The retooling of a solar factory is not an easy or straightforward process, and a lot can go wrong when replacing tools and ramping production lines. This is especially true when you are retooling not just one but retooling and/or building five factories across the globe, and additionally dealing with the uneven timing of revenues that is inherent to large-scale project development.
These factors appeared to have been a perfect storm for First Solar in the first quarter of 2019. The company’s revenues fell 6% year-over-year to $532 million, and First Solar additionally dipped into the red with a $77 million operating loss and a net loss of $68 million.
Such losses are unusual for First Solar, even during its massive, multi-gigawatt retooling of factories as it moves from its legacy Series 4 to the larger Series 6. And First Solar seems to have seen this coming, with CEO Mark Widmar reminding those on the company’s Q1 results call that executives had previously stated that “timing of ramp and project charges as well as system sales would have the most acute impacts during the first quarter”.
Not all of the company’s difficulties were related to its retooling; First Solar also noted that revenues from its sale of projects which it develops and builds was down, which is not an unusual development given the bumpy quarter-to-quarter nature of project development.
However, on the call First Solar also revealed multiple issues with its engineering, procurement and construction (EPC) business. CEO Mark Widmar reported difficulties in keeping costs down in its EPC business, some of which was related to labor shortages – something that we are likely to see more of as the labor market struggles to keep up with the coming boom in large-scale solar – and weather delays.
But Widmar also stated that the division’s recent record of cost management “failed to meet our expectations”, and heads are rolling. First Solar says that it will restructure the EPC division, including replacing its leadership and reviewing some of its sub-contractor relationships.
But as First Solar revamps its EPC division, more and mores of its Series 6 capacity is coming online. During Q1 First Solar began ramping its second factory in Vietnam, which is the fifth factory to begin making the large-format modules.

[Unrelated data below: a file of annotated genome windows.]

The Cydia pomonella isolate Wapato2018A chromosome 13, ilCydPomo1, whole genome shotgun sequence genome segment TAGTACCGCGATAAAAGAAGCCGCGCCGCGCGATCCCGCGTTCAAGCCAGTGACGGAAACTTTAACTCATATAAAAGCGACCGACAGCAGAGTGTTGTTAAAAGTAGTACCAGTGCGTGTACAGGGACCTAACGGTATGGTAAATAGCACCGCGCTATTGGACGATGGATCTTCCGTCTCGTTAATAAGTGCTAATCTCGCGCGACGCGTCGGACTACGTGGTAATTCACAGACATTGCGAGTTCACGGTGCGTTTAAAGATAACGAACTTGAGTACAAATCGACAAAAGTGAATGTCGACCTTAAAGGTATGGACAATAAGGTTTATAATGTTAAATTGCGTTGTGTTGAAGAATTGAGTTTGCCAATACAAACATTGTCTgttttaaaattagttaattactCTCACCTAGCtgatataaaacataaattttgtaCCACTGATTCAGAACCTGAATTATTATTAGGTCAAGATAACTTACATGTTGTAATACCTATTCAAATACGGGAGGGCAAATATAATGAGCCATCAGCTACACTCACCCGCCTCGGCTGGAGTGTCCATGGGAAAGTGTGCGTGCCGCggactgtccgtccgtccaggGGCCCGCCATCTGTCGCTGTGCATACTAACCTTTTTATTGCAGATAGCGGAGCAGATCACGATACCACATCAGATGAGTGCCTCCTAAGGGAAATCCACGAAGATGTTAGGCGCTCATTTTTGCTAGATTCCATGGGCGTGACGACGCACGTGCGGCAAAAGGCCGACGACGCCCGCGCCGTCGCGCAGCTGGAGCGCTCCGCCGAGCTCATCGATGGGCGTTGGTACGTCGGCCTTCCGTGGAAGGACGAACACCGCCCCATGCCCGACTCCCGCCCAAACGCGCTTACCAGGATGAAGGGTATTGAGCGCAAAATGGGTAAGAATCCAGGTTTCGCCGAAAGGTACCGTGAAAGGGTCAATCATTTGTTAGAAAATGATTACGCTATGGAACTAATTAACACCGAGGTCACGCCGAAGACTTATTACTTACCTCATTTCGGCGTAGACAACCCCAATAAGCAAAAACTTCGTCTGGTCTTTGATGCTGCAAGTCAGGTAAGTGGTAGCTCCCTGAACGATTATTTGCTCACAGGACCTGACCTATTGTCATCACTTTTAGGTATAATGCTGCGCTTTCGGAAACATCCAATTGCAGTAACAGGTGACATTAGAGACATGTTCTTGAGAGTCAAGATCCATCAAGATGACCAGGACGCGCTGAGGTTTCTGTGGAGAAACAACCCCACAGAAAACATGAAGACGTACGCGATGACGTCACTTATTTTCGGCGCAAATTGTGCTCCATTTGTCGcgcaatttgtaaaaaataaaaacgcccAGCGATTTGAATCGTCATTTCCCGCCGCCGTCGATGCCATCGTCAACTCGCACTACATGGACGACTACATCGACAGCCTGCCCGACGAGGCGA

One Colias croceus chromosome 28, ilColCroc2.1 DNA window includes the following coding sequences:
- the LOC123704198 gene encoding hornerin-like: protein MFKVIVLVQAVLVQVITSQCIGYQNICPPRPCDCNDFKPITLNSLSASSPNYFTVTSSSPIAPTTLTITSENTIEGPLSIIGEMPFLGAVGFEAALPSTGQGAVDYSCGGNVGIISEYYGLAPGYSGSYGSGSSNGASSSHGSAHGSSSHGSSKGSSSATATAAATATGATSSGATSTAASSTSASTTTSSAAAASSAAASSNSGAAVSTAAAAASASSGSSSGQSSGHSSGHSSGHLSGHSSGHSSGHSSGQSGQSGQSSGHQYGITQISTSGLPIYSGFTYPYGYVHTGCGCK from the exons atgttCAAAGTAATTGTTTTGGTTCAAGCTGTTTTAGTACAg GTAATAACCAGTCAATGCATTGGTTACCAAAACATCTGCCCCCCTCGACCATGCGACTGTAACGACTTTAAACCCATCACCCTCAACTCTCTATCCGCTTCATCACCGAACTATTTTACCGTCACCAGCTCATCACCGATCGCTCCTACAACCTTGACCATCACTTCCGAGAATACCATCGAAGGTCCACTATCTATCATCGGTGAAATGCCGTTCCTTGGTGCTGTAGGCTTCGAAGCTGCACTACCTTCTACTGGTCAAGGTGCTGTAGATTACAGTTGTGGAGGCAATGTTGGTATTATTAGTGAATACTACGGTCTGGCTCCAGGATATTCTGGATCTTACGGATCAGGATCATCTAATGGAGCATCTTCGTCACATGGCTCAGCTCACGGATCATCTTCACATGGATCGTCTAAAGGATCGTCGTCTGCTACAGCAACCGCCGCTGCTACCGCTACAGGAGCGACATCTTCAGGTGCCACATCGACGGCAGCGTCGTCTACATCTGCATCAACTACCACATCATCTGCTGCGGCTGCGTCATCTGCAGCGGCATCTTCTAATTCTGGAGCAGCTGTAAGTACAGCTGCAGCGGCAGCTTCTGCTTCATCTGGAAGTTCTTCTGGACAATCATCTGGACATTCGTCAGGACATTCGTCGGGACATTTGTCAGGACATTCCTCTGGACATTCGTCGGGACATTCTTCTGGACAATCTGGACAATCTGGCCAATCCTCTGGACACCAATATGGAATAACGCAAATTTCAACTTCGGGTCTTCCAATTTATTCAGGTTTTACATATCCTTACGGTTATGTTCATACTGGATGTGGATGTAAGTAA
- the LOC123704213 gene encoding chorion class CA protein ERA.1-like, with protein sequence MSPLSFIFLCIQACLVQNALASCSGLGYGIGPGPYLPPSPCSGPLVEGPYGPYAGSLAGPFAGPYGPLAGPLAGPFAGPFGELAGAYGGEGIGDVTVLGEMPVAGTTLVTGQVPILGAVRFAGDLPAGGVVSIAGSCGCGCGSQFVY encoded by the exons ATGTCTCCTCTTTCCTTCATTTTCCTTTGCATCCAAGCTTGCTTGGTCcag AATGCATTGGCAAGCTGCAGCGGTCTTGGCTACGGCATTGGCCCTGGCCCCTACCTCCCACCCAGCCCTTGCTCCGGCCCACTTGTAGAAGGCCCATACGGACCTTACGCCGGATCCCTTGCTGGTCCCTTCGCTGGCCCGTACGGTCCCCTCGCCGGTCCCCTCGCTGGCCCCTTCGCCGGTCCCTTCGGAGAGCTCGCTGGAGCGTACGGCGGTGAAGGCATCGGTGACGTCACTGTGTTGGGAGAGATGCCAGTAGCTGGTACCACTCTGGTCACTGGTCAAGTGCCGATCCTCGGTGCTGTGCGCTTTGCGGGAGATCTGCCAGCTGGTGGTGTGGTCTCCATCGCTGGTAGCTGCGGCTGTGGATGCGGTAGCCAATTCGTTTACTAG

First Solar already has a fairly significant capacity of Series 6 humming, and managed to produce 900 MW of modules during the first quarter, about half of which was its legacy S4 and half was S6.
As it ramps its new factories, First Solar says that it is learning from its previous ramps, and is reaching higher capacity utilizations faster, but there is still inevitable downtime as the new machines come online and are tuned.
And it is not just output that is benefitting; First Solar notes that in just two months it is seeing 6 watts of additional power per module in its S6 production, supported by a higher portion of anti-reflective coating usage. Due in large part to its larger format the S6 was already a powerhouse, and the company’s current data sheet shows modules with power ratings up to 445 watts.
Sold out into 2021
But perhaps the best measure of First Solar’s solid position is that its products are sold out for the foreseeable future. The company currently reports 12.2 GW of booked modules, and estimates that given the current schedule of factories that it expects to come online that it is sold out 1/3 of the way through 2021.
First Solar also upped its guidance for 2019, and is now expecting $3.5-$3.7 billion in annual revenues; the company’s expected shipments of 5.4-5.6 GW remains unchanged. This means stepping up to an average of 1.5 GW shipped each quarter for the remainder of the year, and First Solar notes that fleet efficiency, throughput, yield and cost are improving.
By 2021, the company expects to be producing 6.5 GW of solar per year, as the only thin-film company that has remained among the world’s largest PV makers. So while Q1 was bumpy, First Solar appears to still have a strong future ahead of it.